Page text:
A medical school professor is suing the University and the Medical Faculty Associates, alleging that the two entities breached their faculty agreement.
In an 18-page lawsuit filed in the U.S. District Court for D.C. Thursday, Guillermo Gutierrez, a tenured professor in the School of Medicine and Health Sciences, claims that GW and MFA officials failed to follow agreements to pay him his salary during his sabbatical. He alleges that MFA and GW officials gave him conflicting information about whether he would be paid during his semester-long sabbatical.
Gutierrez is asking for $137,500, which includes legal costs and the salary he would have earned throughout the semester had he not left to go to Belgium, according to the complaint.
Gutierrez and his attorney, Michael Veve, declined to comment.
University spokeswoman Crystal Nosal said the University had not been served with the complaint at the time of publication and “cannot comment on the specifics.”
Gutierrez is suing the University for one count of breaching its faculty agreement with him, suing the MFA for one count of breaching its faculty agreement with him and suing for one count of the University and the MFA breaching its joint contract with him.
He is also alleging that the MFA and the University violated the D.C. Wage Payment and Collection Law, which allows D.C. workers to recover 10 percent of their wages for each day employees’ wages are late.
Gutierrez, who received tenure in 2001, was granted a Fulbright scholarship to conduct research in Belgium in 2019 and requested a semester-long sabbatical to complete the research, according to the complaint.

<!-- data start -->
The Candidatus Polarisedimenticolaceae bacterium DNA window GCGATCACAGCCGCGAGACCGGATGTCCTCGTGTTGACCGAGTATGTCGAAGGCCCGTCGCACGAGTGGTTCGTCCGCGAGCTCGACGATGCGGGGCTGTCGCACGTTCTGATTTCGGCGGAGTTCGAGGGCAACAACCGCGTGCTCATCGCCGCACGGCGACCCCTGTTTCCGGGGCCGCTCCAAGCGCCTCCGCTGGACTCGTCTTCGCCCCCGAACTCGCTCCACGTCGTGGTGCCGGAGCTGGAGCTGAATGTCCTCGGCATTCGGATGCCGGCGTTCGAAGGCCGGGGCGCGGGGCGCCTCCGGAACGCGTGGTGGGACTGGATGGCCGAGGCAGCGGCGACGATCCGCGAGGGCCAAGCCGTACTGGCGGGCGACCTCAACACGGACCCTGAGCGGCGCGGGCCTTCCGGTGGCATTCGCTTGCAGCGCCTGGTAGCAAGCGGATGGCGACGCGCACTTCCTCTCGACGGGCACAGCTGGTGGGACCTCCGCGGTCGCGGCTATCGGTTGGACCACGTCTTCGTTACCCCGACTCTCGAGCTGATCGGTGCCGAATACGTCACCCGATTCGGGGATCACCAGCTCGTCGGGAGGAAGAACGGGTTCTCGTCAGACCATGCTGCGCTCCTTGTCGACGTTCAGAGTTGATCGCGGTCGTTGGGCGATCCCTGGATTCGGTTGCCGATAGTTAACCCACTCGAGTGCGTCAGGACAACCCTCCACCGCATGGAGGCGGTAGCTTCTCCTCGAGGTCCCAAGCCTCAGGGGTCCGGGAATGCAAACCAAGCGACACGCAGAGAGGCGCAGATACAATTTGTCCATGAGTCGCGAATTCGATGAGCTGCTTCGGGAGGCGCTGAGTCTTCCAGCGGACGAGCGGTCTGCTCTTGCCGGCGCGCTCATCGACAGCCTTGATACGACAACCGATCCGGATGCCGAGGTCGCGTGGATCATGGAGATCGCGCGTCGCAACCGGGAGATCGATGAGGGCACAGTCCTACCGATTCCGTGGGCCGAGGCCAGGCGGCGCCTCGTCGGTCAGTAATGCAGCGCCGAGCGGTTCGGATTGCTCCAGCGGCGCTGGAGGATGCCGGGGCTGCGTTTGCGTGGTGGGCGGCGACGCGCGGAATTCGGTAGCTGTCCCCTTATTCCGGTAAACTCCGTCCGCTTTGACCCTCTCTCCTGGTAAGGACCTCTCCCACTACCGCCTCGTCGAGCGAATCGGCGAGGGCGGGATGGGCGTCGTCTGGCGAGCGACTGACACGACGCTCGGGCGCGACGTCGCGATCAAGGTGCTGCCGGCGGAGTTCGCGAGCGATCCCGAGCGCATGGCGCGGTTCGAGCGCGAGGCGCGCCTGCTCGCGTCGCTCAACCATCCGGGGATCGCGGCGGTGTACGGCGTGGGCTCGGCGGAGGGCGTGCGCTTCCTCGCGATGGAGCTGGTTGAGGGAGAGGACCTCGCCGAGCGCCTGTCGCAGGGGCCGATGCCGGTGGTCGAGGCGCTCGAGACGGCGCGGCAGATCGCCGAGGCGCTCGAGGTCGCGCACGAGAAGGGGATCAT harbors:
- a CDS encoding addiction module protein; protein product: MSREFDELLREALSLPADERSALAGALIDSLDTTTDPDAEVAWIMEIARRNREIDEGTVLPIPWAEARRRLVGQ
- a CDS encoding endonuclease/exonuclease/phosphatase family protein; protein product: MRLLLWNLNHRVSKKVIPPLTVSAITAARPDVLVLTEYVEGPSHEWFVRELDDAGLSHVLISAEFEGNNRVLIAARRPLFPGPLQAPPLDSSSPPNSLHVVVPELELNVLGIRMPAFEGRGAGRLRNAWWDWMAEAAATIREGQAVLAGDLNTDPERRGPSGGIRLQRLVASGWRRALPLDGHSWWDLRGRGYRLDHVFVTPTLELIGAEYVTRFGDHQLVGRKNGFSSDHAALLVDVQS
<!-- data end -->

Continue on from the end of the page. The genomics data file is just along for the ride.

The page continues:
In April 2019, Gutierrez emailed MFA CEO Robert Kelly and Alan Wasserman, the chair of the department of medicine in the MFA, requesting that he receive half his salary while on sabbatical. The lawsuit states that he said he would continue to read electronic transmission pulmonary function tests for the MFA, which are medical tests that reveal how well a person’s lungs work.
Ray Lucas, the senior associate dean for faculty and health affairs at the medical school, told Gutierrez over email in June that he was eligible for sabbatical based on the University’s guidelines but added that MFA officials would ultimately determine whether he would be paid, according to the complaint.
The lawsuit states that Provost Brian Blake, GW’s chief academic officer, approved Gutierrez’s request for a sabbatical in an email Dec. 10 that claimed Gutierrez would receive “full salary.” Reassured by the provost’s email, Gutierrez departed for Belgium Dec. 16, according to the complaint.
Gutierrez sent an email to Sophie Pawlak, an MFA official, Jan. 2 confirming the salary arrangement for the period from Jan. 1 to June 30, the complaint states. He received a response back stating that the provost’s office likely erroneously sent the email claiming he would receive full pay because GW and the MFA are separate entities, and the MFA does not offer pay to professors on sabbatical, the complaint states.